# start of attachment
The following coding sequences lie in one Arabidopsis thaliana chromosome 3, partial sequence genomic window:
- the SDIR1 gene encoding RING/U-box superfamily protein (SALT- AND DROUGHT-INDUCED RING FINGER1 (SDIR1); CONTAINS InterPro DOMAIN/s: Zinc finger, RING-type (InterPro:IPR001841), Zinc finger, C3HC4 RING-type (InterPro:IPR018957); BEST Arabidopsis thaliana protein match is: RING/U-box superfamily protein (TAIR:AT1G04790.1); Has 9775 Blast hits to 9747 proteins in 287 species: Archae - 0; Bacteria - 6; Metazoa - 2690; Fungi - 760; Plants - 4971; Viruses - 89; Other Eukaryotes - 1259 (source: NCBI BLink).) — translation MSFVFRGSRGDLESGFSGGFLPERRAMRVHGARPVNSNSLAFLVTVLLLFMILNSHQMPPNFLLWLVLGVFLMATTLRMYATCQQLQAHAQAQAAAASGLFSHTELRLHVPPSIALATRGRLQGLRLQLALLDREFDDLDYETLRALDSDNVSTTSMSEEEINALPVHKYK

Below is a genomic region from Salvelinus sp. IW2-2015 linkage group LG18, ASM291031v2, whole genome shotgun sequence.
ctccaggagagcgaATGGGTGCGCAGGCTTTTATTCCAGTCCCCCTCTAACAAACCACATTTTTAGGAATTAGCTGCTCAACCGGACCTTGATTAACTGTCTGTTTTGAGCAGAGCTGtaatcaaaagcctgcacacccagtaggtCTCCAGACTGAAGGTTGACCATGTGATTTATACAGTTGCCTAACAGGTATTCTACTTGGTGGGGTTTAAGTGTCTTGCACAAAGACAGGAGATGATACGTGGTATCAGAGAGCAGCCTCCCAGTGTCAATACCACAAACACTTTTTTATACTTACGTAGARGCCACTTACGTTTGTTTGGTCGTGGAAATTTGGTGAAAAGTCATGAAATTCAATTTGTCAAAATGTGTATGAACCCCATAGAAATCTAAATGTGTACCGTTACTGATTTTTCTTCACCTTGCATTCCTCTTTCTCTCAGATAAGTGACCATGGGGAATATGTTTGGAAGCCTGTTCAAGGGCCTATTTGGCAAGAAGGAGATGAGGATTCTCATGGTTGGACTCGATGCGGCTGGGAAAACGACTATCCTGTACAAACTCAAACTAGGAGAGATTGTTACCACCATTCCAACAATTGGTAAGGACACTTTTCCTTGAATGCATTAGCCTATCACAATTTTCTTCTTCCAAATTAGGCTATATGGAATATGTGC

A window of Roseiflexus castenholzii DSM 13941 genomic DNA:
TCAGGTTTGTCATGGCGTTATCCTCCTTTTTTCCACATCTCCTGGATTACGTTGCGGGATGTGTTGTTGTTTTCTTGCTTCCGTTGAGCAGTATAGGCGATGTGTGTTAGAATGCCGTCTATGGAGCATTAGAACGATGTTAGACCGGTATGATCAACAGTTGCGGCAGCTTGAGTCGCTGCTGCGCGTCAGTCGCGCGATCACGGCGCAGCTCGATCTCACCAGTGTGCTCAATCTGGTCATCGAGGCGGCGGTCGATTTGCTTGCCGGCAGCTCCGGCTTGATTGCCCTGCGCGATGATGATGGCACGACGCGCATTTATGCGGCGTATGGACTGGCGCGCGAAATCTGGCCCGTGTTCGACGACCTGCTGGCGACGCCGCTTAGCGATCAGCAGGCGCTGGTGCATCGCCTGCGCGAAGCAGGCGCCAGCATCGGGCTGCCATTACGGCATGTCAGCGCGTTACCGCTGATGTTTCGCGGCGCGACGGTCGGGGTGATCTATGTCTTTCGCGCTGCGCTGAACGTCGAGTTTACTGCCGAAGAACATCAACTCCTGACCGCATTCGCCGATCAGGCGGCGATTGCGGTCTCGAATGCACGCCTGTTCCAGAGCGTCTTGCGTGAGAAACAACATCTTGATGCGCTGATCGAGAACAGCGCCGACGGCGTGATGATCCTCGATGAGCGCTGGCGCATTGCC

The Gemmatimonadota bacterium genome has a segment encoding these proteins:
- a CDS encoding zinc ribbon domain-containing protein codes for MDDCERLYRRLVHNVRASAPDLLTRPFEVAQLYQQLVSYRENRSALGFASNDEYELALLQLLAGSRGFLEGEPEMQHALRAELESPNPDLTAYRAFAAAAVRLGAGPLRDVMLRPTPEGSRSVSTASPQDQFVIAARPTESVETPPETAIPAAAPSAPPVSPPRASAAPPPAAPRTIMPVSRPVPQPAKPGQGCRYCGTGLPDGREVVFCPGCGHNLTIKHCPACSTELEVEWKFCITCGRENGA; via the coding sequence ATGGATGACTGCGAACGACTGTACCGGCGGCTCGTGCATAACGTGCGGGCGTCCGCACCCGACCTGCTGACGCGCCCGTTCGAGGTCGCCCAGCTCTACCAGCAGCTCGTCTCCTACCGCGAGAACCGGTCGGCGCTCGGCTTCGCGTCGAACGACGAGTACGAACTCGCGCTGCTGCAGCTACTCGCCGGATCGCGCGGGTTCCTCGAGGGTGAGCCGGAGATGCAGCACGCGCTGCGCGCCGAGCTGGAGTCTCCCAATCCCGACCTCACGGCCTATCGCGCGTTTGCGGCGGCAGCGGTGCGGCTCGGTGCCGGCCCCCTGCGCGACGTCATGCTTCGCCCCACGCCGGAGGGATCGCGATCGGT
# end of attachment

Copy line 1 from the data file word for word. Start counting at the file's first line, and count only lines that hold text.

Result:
The following coding sequences lie in one Arabidopsis thaliana chromosome 3, partial sequence genomic window: